What happens after I get my immigrant visa?

What happens after I get my immigrant visa?After months or years of waiting, you’ve finally received your immigrant visa. Now what?

Immigrating to the United States

Once you receive your immigrant visa, you’ll be able to immigrate to the United States. You should keep in mind that you’ll only have a limited amount of time to immigrate. You should make sure that you make arrangements to move before your visa expires. You’ll also need to keep the immigrant visa package that the embassy gives you in a safe place, making sure that no one opens it.

You’ll need to present the unopened immigrant visa package to the immigration officer when you arrive in the United States. Assuming that everything is in order, they’ll stamp your passport to show that you are a permanent resident. Your green card should arrive in the mail a couple of weeks after you arrive.

After you arrive in the United States

Once you receive your green card in the mail, you should inspect it to make sure that everything on it is correct. Any errors should be corrected as soon as possible.

If you have been married for less than two years and your green card is based on your marriage, you will receive a conditional green card and will need to apply to remove the conditions on your green card in two years. If your green card is based on your marriage to an United States citizen, in three years you will be able to submit a naturalization application to become a United States citizen. If your green card is based on a different type of family relationship, in five years you will be able to submit a naturalization application to become a United States citizen.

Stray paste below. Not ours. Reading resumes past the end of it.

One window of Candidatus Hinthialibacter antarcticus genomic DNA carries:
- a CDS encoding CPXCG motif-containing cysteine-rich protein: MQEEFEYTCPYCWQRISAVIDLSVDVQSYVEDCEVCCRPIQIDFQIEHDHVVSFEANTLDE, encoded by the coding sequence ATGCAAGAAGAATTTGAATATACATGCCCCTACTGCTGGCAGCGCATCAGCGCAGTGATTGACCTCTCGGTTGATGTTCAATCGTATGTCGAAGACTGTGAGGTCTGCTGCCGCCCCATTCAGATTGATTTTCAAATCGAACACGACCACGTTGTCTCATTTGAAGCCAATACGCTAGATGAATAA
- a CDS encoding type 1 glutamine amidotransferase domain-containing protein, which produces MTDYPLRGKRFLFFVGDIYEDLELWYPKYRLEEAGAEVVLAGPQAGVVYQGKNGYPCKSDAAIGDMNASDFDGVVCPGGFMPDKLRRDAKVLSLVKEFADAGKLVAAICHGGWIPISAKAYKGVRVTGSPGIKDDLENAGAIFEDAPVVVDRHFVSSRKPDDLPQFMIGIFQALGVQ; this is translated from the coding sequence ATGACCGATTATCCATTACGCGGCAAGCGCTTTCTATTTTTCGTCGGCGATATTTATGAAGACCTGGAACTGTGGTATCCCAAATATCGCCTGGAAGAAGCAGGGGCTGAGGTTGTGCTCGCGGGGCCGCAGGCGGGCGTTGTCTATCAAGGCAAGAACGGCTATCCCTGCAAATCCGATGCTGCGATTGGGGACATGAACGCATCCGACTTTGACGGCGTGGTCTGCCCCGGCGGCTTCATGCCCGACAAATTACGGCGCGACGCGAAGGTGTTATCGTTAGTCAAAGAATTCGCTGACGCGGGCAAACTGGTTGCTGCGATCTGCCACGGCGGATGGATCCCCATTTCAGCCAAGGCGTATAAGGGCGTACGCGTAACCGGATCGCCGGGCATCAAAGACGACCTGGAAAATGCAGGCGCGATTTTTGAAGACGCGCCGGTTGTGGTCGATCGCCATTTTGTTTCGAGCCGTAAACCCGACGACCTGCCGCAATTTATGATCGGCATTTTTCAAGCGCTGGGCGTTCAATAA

It is very important to review the qualifications for citizenship before submitting a naturalization application. If you submit a naturalization application when you don’t qualify for citizenship, you risk losing your application fee and possibly being deported.

WARNING: permanent resident status isn’t always permanent

Once you become a permanent resident, you should keep in mind that it is possible to lose your status as a permanent resident. For example, if you remain outside the United States for too long, you could lose your green card due to abandonment.

In addition, you can lose your status as a permanent resident as the result of certain criminal convictions. If you ever face criminal charges, you should consult with an immigration lawyer as soon as possible so that you can get advice on the possible immigration consequences of any potential conviction.

Other acts, such as false claims to United States citizenship or unlawful voting could also place your green card at risk. You should make sure that you learn as much as possible about your permanent resident status and how you can lose your green card before you run into immigration trouble.

 

About Kimberley Schaefer